- Advance students' comprehension of multiple subjects with the "On the Move" lesson using National Geographic's Giant State Map. GeoCivics was designed to prepare students to create congressional districts for their states. To lay the groundwork for this process, the Giant Map can engage students in topics such as the purposes of the census, distribution of resources, population change over time, language patterns of place names, and physical features.
- For the next phase of the project, provide an understanding of the Constitution, enumeration, the Electoral College, apportionment, and redistricting. Students in an advanced government or U.S. history class may spend several days devoted to these topics, extending to historical Supreme Court cases and current events. For a sample outline, see this PowerPoint presentation.
- Incorporate online mapping activities into instruction. Start with Esri's Geo Inquiries for government, mathematics, or world history. Explore Google Maps for Education. Investigate the mapping resources offered by National Geographic.
- Discuss which geographic tools are appropriate for a particular situation. For instance, the Giant State Map is a good tool for understanding movement on urban corridors, but online maps are better for outlining electoral districts. A paper map of the U.S. may help students plan the route for a road trip from Maine to Arizona, but electronic city maps will be useful when looking for a place to stay for the night.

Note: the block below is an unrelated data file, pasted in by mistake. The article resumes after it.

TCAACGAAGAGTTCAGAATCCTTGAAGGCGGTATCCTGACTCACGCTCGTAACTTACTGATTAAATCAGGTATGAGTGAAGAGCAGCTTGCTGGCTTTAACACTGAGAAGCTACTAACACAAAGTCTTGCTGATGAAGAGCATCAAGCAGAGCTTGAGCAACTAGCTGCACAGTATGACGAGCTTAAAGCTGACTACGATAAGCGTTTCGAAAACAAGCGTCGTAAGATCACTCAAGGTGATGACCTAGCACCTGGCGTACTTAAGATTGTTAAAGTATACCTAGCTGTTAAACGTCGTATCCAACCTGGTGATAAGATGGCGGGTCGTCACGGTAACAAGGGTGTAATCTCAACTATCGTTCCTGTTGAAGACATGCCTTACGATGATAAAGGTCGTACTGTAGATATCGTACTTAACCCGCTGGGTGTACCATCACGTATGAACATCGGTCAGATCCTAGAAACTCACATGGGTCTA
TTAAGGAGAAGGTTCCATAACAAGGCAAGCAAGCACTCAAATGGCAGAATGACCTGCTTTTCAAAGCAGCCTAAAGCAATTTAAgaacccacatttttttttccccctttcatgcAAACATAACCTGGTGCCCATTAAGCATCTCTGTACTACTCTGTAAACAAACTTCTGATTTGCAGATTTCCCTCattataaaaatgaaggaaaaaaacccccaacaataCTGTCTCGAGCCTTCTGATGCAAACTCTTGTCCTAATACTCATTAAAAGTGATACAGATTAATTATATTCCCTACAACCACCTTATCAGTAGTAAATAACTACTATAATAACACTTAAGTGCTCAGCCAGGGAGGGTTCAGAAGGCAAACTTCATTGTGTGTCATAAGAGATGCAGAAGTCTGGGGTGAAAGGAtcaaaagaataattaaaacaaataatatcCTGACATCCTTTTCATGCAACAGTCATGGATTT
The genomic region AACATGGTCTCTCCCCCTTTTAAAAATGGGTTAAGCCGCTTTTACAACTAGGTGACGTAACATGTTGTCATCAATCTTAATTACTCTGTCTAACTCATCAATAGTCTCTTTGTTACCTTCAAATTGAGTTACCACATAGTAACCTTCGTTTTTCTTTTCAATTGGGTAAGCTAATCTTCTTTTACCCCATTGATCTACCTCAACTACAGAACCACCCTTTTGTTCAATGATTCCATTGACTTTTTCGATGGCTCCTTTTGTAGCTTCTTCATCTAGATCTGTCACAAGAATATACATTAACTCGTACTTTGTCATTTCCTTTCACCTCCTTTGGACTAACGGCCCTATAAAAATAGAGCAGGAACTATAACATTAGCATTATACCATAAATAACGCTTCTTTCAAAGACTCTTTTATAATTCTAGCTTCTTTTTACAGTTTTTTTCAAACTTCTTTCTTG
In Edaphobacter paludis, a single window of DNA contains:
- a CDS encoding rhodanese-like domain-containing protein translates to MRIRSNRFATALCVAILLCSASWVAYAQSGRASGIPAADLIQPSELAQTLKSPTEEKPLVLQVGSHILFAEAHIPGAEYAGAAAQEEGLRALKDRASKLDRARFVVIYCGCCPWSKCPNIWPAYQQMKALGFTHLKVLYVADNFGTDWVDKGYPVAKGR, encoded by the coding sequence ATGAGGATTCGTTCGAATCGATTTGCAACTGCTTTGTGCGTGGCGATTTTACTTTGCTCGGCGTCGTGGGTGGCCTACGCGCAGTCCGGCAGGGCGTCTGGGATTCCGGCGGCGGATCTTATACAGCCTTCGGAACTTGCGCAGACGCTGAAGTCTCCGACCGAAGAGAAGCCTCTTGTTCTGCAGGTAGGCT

- Remember to use geographical analysis when teaching subjects outside of geography: movement of people for jobs or away from trauma causes transformation in the economy; changes in the demographics of the population alter political representation at various levels of government; and analysis of census data enhances mathematical skills using real-world situations. Events take place somewhere. Investigate the WHY of WHERE.
- The culmination of the project is an online map, divided into as many electoral districts as appropriate for the topic of the class. Following the creation of these maps, students can discuss how they decided where to draw the lines and what the implications of their decisions might be for candidates and for the electorate.
- Open-ended assessment questions are available.